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Function Carrier rocket
Country of origin Ukraine
Stages 3
Associated rockets
Family R-36, Tsyklon
Comparable Zenit
Launch history
Status Cancelled
Launch sites Alcântara
Baikonur Site 90
Plesetsk Site 32
First stage - 11K69
Engines 1 RD-261 + RD-855 Vernier engine
Thrust 3,032 kilonewtons (682,000 lbf)
Specific impulse 298.21 sec
Burn time 119 seconds
Fuel N2O4 / UDMH
Second stage - 11S692
Engines 1 RD-262 + RD-856 Vernier engine
Thrust 941 kilonewtons (212,000 lbf)
Specific impulse 313.5 sec
Burn time 162 seconds
Fuel N2O4 / UDMH
Third stage
Engines RD-861К
Thrust 7,91 ts
Specific impulse 330 sec
Burn time 450 sec
Fuel N2O4 / UDMH

The Tsyklon-4[1] or Cyclone-4, also known as Tsiklon-4, is a Ukrainian carrier rocket which is being developed for commercial satellite launches. Derived from the Tsyklon-3, it has a new third stage, a larger payload fairing, and a modernised flight control system compared to its predecessor.[2] Control system has been developed by JSC Khartron.[3][4]


Tsyklon-4 is a three-stage-to-orbit expendable launch system built on the successful Tsyklon-3 rocket and it uses its first two stages. The new features are mostly concentrated in the newly developed third stage:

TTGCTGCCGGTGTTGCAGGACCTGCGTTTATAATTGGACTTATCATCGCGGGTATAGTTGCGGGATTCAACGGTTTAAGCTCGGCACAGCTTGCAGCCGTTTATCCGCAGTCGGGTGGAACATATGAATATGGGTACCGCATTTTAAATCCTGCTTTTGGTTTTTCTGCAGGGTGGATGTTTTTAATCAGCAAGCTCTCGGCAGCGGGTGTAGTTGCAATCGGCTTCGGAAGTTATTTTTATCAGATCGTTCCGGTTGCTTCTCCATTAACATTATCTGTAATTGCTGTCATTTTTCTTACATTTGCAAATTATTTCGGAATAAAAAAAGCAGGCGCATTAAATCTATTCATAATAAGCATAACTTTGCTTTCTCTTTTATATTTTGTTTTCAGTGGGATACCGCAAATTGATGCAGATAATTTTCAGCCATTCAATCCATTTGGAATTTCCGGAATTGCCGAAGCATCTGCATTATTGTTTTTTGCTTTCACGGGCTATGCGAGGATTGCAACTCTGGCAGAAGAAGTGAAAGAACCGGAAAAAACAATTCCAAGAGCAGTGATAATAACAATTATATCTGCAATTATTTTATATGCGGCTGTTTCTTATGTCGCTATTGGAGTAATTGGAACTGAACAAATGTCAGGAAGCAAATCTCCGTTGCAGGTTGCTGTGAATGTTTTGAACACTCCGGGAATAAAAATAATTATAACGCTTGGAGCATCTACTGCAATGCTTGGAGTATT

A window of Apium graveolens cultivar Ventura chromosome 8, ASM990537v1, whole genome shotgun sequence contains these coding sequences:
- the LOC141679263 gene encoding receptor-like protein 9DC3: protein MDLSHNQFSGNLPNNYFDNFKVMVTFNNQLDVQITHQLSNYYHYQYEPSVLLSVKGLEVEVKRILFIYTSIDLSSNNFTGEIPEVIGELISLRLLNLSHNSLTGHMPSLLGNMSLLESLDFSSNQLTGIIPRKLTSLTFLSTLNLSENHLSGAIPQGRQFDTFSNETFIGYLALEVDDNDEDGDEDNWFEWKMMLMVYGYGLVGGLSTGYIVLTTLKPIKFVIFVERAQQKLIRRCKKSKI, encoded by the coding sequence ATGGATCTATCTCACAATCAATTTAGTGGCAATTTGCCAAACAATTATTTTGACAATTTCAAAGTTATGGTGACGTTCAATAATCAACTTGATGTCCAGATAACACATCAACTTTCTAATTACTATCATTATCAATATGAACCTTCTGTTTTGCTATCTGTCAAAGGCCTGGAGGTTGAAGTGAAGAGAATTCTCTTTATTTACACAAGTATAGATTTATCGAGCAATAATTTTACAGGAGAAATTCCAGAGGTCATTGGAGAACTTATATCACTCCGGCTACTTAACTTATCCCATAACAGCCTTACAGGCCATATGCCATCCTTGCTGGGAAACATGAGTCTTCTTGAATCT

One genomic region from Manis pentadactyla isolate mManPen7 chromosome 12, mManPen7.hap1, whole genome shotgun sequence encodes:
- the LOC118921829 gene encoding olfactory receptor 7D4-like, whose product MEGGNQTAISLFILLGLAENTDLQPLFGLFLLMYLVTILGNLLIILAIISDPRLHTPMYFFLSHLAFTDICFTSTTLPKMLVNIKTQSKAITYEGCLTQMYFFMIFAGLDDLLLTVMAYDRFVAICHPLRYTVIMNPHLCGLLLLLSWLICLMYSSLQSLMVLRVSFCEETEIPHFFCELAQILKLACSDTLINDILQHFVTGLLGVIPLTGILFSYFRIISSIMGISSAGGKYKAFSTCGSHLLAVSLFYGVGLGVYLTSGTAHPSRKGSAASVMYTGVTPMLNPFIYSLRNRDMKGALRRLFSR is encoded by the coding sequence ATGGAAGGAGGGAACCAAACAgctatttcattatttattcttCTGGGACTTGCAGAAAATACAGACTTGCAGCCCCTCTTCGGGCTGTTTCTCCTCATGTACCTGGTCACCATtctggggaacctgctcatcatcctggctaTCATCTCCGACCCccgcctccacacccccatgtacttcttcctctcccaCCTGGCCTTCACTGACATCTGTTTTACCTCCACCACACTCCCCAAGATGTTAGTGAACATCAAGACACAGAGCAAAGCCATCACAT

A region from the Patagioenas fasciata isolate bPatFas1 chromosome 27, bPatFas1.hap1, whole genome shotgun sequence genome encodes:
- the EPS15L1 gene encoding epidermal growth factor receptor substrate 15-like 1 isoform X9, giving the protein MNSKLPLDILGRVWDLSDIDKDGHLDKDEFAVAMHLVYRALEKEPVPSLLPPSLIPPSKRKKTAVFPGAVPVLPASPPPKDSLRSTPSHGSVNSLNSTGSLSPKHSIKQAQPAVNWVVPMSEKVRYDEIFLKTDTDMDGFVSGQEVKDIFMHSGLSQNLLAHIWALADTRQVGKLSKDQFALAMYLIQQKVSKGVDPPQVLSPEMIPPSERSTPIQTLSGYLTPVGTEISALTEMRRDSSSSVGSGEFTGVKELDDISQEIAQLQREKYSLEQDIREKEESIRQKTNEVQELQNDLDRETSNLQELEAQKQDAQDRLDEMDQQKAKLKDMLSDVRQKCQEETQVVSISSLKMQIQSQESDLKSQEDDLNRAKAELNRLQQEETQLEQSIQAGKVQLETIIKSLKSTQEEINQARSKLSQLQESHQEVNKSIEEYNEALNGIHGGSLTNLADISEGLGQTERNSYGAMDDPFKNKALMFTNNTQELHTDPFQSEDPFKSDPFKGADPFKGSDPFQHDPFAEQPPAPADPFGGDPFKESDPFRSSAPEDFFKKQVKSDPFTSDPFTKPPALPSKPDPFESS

• The third stage has a three times larger propellant capacity;
  • The new rocket engine RD-861K with multiple ignition capability (3 to 5 times);
  • A modern western-like control system capable of precise orbit injections;
  • A new fairing derived from Ariane 4 is under development. It has a diameter of 4 meters, controlled temperature and cleanness conditions inside.

Tsyklon-4 will also improve the fueling system, allowing safe capture of toxic vapors from the Tsyklon's hypergolic propellant.

The new system, operated from a near-equatorial launch facility, will be able to deliver 5,300 kg into low Earth orbit, or up to 1,600 kg into a geostationary transfer orbit.[5]

Launch facilities

Tsyklon-4 will be launched primarily from the Baikonur and Plesetsk Cosmodromes. A preliminary attempt to develop a Ukrainian-Brazilian rocket launching center ended up in a big fiasco. Due to severe financial problems in the South American developing country and to strong political pressures from Russia, the project was cancelled in 2015.[citation needed]

Development history

Development began in 2002, with the maiden flight aimed for 2006. Following a series of production delays, this has slipped, and is now scheduled for sometime after 2015.

The planned payload capacity of the Tsyklon-4 is 5,500 kilograms (12,100 lb) to a 500 kilometre circular low Earth orbit, or 1,700 kilograms (3,700 lb) to geosynchronous transfer orbit.[6]

The project was terminated by the Brazilian government in 2015.[7]

See also


  1. Wade, Mark. "Tsyklon 4". Encyclopedia Astronautica.<templatestyles src="Module:Citation/CS1/styles.css"></templatestyles>
  2. "Cyclone-4 Launch Vehicle". NPO InterCoS.<templatestyles src="Module:Citation/CS1/styles.css"></templatestyles>
  3. Control systems for intercontinental ballistic missiles and launch vehicles
  4. Krivonosov, Khartron: Computers for rocket guidance systems
  5. http://www.alcantaracyclonespace.com/phocadownload/cyclone4_users_guide.pdf
  6. "Cyclone 4". National Space Agency of Ukraine.<templatestyles src="Module:Citation/CS1/styles.css"></templatestyles>
  7. "Brazil Pulling Out of Ukrainian Cyclone-4 Launcher Project". SpaceNews.com. Retrieved 2016-04-09.<templatestyles src="Module:Citation/CS1/styles.css"></templatestyles>

External links